Kill Switch (Video 2008)

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Kill Switch: Directed by Jeff King. With Steven Seagal, Isaac Hayes, Holly Elissa, Michael Filipowich. A troubled detective travels to Memphis in order to track down a pair of serial killers.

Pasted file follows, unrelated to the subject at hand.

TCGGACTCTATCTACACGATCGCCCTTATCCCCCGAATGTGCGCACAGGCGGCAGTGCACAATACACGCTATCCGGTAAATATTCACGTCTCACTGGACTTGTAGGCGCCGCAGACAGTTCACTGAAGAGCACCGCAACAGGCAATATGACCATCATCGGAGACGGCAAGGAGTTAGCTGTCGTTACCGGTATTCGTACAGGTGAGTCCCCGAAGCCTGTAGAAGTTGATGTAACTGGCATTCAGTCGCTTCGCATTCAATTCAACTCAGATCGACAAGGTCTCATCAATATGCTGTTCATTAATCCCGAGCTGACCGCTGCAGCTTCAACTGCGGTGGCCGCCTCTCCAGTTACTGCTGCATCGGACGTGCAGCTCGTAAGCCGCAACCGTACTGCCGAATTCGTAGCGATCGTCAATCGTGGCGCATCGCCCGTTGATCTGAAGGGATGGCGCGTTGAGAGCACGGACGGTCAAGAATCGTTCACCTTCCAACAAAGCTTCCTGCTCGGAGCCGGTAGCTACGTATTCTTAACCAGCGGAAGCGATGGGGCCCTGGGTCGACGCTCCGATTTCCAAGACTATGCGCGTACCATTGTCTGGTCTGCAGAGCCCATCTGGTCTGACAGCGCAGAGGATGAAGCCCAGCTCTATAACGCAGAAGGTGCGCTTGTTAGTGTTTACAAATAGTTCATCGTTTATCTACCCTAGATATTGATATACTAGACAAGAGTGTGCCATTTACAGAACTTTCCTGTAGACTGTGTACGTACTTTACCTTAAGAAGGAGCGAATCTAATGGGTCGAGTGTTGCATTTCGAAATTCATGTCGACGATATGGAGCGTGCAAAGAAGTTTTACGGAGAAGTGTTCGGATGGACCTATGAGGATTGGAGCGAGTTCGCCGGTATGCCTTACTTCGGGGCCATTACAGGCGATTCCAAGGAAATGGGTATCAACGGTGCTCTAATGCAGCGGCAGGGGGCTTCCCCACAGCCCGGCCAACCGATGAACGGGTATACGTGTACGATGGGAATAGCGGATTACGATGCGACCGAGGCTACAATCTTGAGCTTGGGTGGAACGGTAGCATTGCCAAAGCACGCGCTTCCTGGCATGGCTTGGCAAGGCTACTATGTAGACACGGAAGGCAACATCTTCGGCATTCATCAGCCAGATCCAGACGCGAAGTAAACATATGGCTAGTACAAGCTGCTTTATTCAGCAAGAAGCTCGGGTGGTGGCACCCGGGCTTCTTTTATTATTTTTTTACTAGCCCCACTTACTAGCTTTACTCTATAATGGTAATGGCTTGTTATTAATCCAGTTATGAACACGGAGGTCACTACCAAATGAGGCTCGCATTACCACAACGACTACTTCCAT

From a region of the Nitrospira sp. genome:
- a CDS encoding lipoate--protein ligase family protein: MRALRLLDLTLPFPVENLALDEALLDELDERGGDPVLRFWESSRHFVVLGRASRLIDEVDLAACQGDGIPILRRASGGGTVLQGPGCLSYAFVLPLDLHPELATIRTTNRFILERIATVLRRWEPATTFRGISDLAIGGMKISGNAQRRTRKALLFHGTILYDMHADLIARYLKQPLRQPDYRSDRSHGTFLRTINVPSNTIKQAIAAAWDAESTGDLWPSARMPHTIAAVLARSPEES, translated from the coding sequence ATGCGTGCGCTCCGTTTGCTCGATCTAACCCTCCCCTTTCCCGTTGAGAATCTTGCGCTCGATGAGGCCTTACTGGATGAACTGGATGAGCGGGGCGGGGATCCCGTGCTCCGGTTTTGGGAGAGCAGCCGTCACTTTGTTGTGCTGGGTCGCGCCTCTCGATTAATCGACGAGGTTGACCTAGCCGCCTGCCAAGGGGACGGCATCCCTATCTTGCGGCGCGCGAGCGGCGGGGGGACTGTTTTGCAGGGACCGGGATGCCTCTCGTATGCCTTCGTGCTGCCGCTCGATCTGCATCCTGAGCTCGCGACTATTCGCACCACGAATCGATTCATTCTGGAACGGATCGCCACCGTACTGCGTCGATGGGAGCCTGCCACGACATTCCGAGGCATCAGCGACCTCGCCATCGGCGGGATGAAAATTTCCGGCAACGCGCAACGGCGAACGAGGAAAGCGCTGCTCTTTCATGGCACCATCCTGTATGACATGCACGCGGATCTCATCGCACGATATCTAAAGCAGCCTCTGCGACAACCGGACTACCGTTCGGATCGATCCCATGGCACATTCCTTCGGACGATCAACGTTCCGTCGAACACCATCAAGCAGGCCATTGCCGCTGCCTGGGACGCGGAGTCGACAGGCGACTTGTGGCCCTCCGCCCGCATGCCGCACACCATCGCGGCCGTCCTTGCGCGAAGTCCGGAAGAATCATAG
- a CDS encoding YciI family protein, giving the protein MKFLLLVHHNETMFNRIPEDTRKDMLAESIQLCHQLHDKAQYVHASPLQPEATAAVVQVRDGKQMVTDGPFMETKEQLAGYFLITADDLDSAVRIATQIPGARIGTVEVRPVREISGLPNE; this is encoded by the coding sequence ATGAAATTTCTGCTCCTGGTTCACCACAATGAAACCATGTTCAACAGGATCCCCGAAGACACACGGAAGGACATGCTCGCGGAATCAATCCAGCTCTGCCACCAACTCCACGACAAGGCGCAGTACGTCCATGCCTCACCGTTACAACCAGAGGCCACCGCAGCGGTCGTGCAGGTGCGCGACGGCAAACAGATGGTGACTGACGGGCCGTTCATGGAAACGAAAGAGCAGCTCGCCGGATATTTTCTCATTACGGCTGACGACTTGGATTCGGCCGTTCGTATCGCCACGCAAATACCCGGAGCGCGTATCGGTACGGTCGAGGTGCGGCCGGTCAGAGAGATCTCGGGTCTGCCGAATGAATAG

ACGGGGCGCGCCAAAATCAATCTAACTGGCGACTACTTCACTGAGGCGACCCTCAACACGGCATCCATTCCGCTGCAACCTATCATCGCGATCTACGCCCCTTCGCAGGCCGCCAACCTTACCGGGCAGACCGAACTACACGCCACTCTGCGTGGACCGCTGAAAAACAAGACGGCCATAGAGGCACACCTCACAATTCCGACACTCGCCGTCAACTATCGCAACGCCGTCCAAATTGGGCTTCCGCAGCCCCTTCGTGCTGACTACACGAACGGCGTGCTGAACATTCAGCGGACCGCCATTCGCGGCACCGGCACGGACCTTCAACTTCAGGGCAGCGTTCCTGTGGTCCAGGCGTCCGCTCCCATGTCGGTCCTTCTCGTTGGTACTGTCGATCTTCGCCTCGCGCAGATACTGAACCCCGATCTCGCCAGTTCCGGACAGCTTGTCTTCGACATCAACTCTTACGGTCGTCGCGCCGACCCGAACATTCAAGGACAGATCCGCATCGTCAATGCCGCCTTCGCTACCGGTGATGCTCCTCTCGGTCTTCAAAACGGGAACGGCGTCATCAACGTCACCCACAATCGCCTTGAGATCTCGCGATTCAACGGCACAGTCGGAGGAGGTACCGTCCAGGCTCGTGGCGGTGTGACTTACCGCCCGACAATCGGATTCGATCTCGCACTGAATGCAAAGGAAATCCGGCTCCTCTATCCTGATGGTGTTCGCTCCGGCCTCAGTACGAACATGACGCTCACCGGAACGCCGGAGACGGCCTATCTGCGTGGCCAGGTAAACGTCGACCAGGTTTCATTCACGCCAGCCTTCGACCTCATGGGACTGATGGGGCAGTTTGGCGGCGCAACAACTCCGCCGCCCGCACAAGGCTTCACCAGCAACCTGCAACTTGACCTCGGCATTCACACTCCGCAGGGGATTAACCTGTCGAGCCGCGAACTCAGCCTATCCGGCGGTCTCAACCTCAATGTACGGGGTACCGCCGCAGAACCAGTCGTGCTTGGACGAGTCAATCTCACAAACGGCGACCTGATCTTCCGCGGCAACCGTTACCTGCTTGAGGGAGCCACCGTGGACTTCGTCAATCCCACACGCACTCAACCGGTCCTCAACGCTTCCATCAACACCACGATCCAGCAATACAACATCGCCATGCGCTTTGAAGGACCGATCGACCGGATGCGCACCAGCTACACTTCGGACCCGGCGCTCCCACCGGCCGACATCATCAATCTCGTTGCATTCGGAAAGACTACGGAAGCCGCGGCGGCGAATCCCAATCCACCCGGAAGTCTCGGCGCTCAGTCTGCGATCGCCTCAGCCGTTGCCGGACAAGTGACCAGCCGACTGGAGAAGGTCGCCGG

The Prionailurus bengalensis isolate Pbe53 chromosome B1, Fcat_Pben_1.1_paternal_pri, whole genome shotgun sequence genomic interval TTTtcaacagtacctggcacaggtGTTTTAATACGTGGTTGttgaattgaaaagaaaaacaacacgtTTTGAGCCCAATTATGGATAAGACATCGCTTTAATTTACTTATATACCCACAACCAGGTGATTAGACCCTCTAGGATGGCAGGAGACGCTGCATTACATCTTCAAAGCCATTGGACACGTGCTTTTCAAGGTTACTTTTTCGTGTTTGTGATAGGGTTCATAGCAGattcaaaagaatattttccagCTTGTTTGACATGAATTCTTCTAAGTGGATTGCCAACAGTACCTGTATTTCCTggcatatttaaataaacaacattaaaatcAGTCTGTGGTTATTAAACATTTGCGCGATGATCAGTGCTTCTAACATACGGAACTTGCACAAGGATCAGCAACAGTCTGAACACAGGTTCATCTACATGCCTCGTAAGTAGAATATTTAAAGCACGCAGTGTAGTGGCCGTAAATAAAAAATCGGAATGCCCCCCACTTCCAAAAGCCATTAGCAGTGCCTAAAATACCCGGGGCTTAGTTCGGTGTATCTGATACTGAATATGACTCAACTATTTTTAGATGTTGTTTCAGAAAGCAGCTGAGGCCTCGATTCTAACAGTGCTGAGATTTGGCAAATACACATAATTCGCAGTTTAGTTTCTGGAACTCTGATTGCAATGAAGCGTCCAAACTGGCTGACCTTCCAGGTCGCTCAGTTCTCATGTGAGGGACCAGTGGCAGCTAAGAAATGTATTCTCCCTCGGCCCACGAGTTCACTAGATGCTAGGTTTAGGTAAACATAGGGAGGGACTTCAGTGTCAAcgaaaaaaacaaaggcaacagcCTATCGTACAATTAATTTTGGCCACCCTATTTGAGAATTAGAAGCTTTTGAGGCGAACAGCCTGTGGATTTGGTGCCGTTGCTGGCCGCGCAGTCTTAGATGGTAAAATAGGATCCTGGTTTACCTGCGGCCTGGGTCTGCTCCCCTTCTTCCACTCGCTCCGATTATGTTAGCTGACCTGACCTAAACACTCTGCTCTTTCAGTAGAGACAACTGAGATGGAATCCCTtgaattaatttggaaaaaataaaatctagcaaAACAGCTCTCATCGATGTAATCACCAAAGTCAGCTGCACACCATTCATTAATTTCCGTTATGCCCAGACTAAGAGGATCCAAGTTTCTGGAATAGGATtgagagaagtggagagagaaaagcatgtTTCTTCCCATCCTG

“The name u0026#39;Steven Seagalu0026#39; may not put the fear of God into many people these days, but when it is preceded by the two little words u0026#39;written byu0026#39; it is something to strike fear in the hearts of stronger men than me. Summoning that peculiar kind of bravery possessed by a masochist equipped with a dozen clothes pegs and a wet shoelace I girded my loins and pressed the u0026#39;forwardu0026#39; button on my remote. There was no going back now, like one of Seagalu0026#39;s on screen sparring partners I was to be exposed to every sweaty punch and chop the big (big) man chose to throw in my direction.u003cbr/u003eu003cbr/u003eI can get back the precious 8% of available recording time KillSwitch occupied on my Sky box, and the 90 minutes I lost watching the film are, in the grand scheme of things, only a minimal fraction of my intended lifespan, but my faith in the movie-making business may never be the same after watching this unholy mess.u003cbr/u003eu003cbr/u003eThe story is rubbish – that was to be expected after we learned who the screenwriter was – but the direction and editing in this film are surely something to be amazed by. The direction varies from pedestrian to excruciatingly bad – we see one bad guy crashing through a window half-a-dozen times, another bad guy collapse onto a table three times, etc. The editor keeps cutting away from the fights to the same headshot of Seagal in which he looks like a mildly interested bystander. In one fight scene, his opponentu0026#39;s bloody scars keeping appearing and disappearing. Another fight seems to go on forever, with all participants seeming to possess super-heroic stamina levels, and you end up watching in stupefaction, not quite able to believe that a movie fight scene is actually boring you.u003cbr/u003eu003cbr/u003eSeagal plays a Southern cop with issues. It seems he witnessed the murder of his brother when he was a kid. What bearing this has on his present-day pursuit of a serial killer is never really explained. Neither is the identity or motive of the murderer. In fact the incident just seems to have been added to fill out the running time, give the director (whoever he is – I really canu0026#39;t be bothered to check) a chance to show off all the flashy tricks he learned while balancing on top of a dustbin to peer through the window of the local film studies classroom, and to give Seagal the opportunity to come over all broody every now and then.u003cbr/u003eu003cbr/u003eSeagal was never sylph-like but, judging by the way we are treated to a lot of head-and-shoulder shots but hardly any full-lengths shots of him, his girth has expanded considerably since the 90s. In fact, he doesnu0026#39;t even move when he fights: he just parries his opponentsu0026#39; blow and waits for them to stray close enough for him to fell them with his meaty paw.”


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